By Stuart Corner of Iot Australia
Lawyers have suggested compliance with the voluntary code of practice for suppliers of consumer IoT devices, issued by the Government last month, could be enforced by the ACCC.
Home Affairs minister, Peter Dutton released a for-comment draft of the code of practice on November 19 saying it had been developed drawing on the technical expertise of the Australian Cyber Security Centre (ACSC), aligned with guidance provided by the United Kingdom and was consistent with other international standards.
Alexandra Wedutenko, and Mathew Baldwin, lawyers with Clayton Utz, writing on the firm’s blog, said it was possible regulators such as the ACCC could rely on the international norms reflected in the code to argue that industry compliance was required.
Also, they said: “While expressed as voluntary, aspects of the draft IoT Code may also reflect legal obligations under Australian consumer law.”
As IoTAustralia reported at the time the draft code follows closely a voluntary code introduced by the UK Government in October 2018 and ETSI TS 103 645 – Cyber Security for Consumer Internet of Things.
The lawyers suggested following the public consultation process, the final version would seek to maintain a high degree of alignment with the similar principles internationally.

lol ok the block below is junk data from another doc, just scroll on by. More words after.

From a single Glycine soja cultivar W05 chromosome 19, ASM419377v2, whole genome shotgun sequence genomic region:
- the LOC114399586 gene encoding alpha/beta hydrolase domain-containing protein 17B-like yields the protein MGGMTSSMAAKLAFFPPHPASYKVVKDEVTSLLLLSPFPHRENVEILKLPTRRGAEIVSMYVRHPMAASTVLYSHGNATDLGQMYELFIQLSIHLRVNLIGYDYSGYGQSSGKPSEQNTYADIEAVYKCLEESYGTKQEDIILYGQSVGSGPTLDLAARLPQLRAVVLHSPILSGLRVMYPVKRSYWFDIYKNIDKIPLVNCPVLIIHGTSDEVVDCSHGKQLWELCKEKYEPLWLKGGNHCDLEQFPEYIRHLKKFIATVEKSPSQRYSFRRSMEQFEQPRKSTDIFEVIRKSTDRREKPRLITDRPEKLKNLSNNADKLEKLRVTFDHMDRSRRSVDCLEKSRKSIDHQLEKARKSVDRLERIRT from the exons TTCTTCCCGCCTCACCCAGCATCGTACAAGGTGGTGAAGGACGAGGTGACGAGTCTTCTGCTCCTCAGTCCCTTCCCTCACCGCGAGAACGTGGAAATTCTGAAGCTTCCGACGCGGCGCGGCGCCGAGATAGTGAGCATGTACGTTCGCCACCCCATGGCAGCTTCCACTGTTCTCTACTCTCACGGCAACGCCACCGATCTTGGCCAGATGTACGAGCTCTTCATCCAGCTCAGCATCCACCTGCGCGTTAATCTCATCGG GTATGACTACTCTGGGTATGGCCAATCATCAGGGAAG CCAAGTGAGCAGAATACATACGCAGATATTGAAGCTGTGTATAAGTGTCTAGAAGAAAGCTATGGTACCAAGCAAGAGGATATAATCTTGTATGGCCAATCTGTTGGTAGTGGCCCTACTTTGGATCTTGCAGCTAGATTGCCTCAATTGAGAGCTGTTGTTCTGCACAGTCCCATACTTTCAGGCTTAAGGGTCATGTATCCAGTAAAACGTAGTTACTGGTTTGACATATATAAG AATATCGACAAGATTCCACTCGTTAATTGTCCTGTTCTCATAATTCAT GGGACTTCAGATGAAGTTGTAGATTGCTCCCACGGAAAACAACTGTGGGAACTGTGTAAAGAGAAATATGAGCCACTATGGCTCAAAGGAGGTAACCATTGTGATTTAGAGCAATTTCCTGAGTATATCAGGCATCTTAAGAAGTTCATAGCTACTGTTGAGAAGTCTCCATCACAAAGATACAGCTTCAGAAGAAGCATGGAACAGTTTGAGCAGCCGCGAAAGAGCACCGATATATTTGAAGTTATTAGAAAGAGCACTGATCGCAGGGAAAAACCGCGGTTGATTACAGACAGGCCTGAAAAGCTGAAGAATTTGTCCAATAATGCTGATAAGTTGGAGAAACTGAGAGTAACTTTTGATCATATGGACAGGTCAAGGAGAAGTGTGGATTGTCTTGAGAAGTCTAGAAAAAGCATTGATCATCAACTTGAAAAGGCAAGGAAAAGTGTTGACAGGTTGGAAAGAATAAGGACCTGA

“It’s … possible that regulators such as the Australian Competition and Consumer Commission could rely on the international norms reflected in the IoT Code to argue that industry compliance with aspects of the IoT Code is required under Australian consumer protection laws,” they said.
“This is particularly the case where the IoT Code could be regarded as implementing reasonable or expected security practices to protect consumers.”
One aspect of the Australian draft code that they said departed from the UK version was its reference to Australia’s Privacy Act.
While this is a departure, it’s likely that devices designed for compliance with the European Union General Data Protection Regulation will also include sufficient protections to comply with Australian laws.”
Stuart Corner is editor of IoT Australia
Picture: Nick Youngson CC BY-SA 3.0 Alpha Stock Images
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